Film - Wild odyssey: the divine madness of '2001'
All this week, the IFI are showing Stanley Kubrick's 2001: A Space Odyssey in a new 70mm print as part of their 'Futures Past' season. The season focuses on films that tried to imagine mankind's future, and surely no movie fills that brief more completely than 2001. Kubrick spent five long years writing, developing, designing and shooting his immense and unprecedented space epic with the help of Arthur C Clarke and others, and was hurt by the general befuddlement that initially greeted it.
He was particularly unhappy about Pauline Kael's assessment: for her, 2001 was "the biggest amateur movie of them all", a hopelessly grandiose vanity project in which Kubrick's studio had allowed him to do "every really dumb thing he ever wanted to do". But Ms Kael's criticisms were often agenda-driven, and her assertion that Kubrick's film is "a monumentally unimaginative movie" suggests an underlying malice: 2001 is many things, but 'unimaginative' it is certainly not.
And while other contemporary critics were almost as damning, there were some, like Philip French and Roger Ebert, who appreciated Kubrick's vision, and the film's record-breaking importance. And it is their arguments that have ultimately won the day, because 2001 now regularly appears on lists of great movies, and has been acclaimed by everyone from Spielberg and Lucas to Scorsese and Friedkin.
It's remarkable, all right, but it's not very easy to love. I remember, the first time I saw it as a child of 12 or 13, being impressed by the terrifying sensations of the vastness of space, but totally confused as to what was going on. How were those alien monolith things directing us, and to what end? How and why was Keir Dullea sent careering off through time and space at the end, and if he's reborn, does that mean Kubrick believed in God?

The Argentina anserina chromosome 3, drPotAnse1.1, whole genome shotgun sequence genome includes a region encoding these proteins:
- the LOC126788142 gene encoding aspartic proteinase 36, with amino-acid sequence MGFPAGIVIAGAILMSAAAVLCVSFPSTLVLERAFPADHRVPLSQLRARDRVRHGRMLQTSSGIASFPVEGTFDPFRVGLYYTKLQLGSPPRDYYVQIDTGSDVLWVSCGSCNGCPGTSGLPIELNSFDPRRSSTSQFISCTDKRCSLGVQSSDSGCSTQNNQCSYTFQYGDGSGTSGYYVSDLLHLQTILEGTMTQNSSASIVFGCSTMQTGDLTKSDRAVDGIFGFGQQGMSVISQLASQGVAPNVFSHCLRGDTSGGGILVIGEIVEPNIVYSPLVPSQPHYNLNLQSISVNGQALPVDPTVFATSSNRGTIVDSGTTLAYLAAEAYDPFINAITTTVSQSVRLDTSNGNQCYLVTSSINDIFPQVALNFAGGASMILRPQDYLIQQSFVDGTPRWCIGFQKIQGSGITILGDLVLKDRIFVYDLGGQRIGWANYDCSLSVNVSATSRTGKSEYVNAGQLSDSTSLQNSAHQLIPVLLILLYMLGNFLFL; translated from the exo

It's not supposed to make perfect sense, of course: Arthur C Clarke, who collaborated with Kubrick on the screenplay, famously said that "if you understand 2001 completely, we failed - we wanted to raise far more questions than we answered".
They certainly did that, and Kubrick's few pronouncements on the matter only added to the mystery.
But to get lost in the meaning of 2001 is to miss its point entirely. First and foremost, it's an austerely pure piece of cinema, as pure in its way as the silent classics of Abel Gance and FW Murnau. And while people complain about the lack of dialogue in the film (none for the first 25 minutes), I reckon we're lucky we got any at all. Because Kubrick had thought so long and hard about how to visually render his high-concept themes that what words there are (with the exception of one key scene we'll come to shortly) could easily have been dispensed with.
To put it simply, Kubrick's film took us on a whistle-stop tour through man's past and possible futures, pondering along the way such dizzying questions as consciousness, the nature of the universe, and the existence - or not - of God. He did all this and still managed to make his film a box-office hit, though some have suggested he got a bit of help in this regard from the drug-addled counter-culture. Some folks liked to watch it stoned.
In 1964, Kubrick had just completed Dr Strangelove and was well settled in the English countryside, far away from his real and imagined enemies and detractors in Hollywood. He had lately become fascinated by the possibility of extraterrestrial life, and decided he'd like to make "the proverbial good science fiction movie". Up to that point, with very few exceptions, sci-fi films were trashy and exploitative B-pictures with rubber monsters and scantily clad heroines.
Kubrick realised that good source material would be essential to a high-quality finished film, and was very impressed by the stories of English writer Arthur C Clarke. He wanted to meet him but was intimidated, having heard that Clarke was "a recluse, a nut, who lives in a tree".
He lived in Ceylon (now Sri Lanka), but turned out to be very amenable to the idea of working with the "enfant terrible" as he called Kubrick, and when the two men met in New York in the late spring of 1964, they got on surprisingly well.